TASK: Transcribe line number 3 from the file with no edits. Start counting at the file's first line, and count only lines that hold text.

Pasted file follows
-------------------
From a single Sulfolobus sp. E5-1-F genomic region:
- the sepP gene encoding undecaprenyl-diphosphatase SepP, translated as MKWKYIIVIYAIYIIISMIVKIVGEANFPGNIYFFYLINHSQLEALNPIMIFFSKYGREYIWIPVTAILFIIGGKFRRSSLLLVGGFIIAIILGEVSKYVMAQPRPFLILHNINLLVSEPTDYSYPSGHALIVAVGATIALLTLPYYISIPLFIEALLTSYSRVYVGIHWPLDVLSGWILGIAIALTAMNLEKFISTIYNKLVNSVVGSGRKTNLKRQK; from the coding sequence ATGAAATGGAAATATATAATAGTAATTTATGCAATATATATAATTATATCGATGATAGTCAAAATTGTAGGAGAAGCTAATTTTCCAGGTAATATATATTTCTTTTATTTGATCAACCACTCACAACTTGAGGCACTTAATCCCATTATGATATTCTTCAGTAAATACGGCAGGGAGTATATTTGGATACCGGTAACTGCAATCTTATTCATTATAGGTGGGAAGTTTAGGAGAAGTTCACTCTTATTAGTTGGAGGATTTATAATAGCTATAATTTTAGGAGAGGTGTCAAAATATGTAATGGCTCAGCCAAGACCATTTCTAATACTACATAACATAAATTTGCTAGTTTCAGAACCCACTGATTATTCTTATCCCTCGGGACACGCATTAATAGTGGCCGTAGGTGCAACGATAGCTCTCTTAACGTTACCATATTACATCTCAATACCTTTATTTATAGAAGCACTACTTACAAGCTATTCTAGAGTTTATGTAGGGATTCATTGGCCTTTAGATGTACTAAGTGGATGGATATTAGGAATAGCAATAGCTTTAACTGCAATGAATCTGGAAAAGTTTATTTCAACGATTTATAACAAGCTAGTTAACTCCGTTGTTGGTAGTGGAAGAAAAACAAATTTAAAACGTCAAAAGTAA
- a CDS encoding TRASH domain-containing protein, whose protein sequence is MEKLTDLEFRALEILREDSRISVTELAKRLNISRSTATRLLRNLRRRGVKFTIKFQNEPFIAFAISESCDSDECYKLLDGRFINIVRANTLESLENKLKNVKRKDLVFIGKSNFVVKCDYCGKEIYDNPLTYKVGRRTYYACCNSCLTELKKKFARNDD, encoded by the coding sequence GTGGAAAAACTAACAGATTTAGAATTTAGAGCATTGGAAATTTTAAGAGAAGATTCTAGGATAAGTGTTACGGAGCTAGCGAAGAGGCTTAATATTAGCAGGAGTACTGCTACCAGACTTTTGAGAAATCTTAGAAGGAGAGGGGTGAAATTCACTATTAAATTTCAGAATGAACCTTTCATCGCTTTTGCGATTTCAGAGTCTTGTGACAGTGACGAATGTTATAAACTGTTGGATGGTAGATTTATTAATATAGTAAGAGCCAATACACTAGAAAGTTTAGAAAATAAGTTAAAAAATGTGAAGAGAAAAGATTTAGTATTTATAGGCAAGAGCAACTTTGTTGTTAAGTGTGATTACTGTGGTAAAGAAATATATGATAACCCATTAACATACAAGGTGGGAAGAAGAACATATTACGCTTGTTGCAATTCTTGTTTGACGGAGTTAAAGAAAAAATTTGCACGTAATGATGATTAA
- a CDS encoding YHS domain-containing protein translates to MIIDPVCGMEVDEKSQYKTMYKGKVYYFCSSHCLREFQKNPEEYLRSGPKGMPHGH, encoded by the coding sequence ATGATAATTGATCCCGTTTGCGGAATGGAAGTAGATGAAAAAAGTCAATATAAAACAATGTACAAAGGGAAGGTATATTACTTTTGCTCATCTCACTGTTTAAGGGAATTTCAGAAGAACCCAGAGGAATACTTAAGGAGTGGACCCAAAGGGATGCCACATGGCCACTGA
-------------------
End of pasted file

- a CDS encoding TRASH domain-containing protein, whose protein sequence is MEKLTDLEFRALEILREDSRISVTELAKRLNISRSTATRLLRNLRRRGVKFTIKFQNEPFIAFAISESCDSDECYKLLDGRFINIVRANTLESLENKLKNVKRKDLVFIGKSNFVVKCDYCGKEIYDNPLTYKVGRRTYYACCNSCLTELKKKFARNDD, encoded by the coding sequence GTGGAAAAACTAACAGATTTAGAATTTAGAGCATTGGAAATTTTAAGAGAAGATTCTAGGATAAGTGTTACGGAGCTAGCGAAGAGGCTTAATATTAGCAGGAGTACTGCTACCAGACTTTTGAGAAATCTTAGAAGGAGAGGGGTGAAATTCACTATTAAATTTCAGAATGAACCTTTCATCGCTTTTGCGATTTCAGAGTCTTGTGACAGTGACGAATGTTATAAACTGTTGGATGGTAGATTTATTAATATAGTAAGAGCCAATACACTAGAAAGTTTAGAAAATAAGTTAAAAAATGTGAAGAGAAAAGATTTAGTATTTATAGGCAAGAGCAACTTTGTTGTTAAGTGTGATTACTGTGGTAAAGAAATATATGATAACCCATTAACATACAAGGTGGGAAGAAGAACATATTACGCTTGTTGCAATTCTTGTTTGACGGAGTTAAAGAAAAAATTTGCACGTAATGATGATTAA